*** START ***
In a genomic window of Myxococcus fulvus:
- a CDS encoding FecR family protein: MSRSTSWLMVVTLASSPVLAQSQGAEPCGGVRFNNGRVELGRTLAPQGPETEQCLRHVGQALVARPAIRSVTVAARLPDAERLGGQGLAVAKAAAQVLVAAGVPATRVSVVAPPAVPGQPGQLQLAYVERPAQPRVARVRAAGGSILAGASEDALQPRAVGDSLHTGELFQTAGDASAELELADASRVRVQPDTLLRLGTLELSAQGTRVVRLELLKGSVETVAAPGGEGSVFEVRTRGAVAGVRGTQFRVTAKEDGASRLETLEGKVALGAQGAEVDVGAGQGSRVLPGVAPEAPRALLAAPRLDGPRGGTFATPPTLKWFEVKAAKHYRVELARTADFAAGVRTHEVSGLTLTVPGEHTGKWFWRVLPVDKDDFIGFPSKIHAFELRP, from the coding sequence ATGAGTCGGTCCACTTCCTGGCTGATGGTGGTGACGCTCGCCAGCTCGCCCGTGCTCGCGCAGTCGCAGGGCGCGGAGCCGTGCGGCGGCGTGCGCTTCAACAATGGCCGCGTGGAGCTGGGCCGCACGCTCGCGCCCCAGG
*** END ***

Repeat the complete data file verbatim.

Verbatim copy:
In a genomic window of Myxococcus fulvus:
- a CDS encoding FecR family protein: MSRSTSWLMVVTLASSPVLAQSQGAEPCGGVRFNNGRVELGRTLAPQGPETEQCLRHVGQALVARPAIRSVTVAARLPDAERLGGQGLAVAKAAAQVLVAAGVPATRVSVVAPPAVPGQPGQLQLAYVERPAQPRVARVRAAGGSILAGASEDALQPRAVGDSLHTGELFQTAGDASAELELADASRVRVQPDTLLRLGTLELSAQGTRVVRLELLKGSVETVAAPGGEGSVFEVRTRGAVAGVRGTQFRVTAKEDGASRLETLEGKVALGAQGAEVDVGAGQGSRVLPGVAPEAPRALLAAPRLDGPRGGTFATPPTLKWFEVKAAKHYRVELARTADFAAGVRTHEVSGLTLTVPGEHTGKWFWRVLPVDKDDFIGFPSKIHAFELRP, from the coding sequence ATGAGTCGGTCCACTTCCTGGCTGATGGTGGTGACGCTCGCCAGCTCGCCCGTGCTCGCGCAGTCGCAGGGCGCGGAGCCGTGCGGCGGCGTGCGCTTCAACAATGGCCGCGTGGAGCTGGGCCGCACGCTCGCGCCCCAGG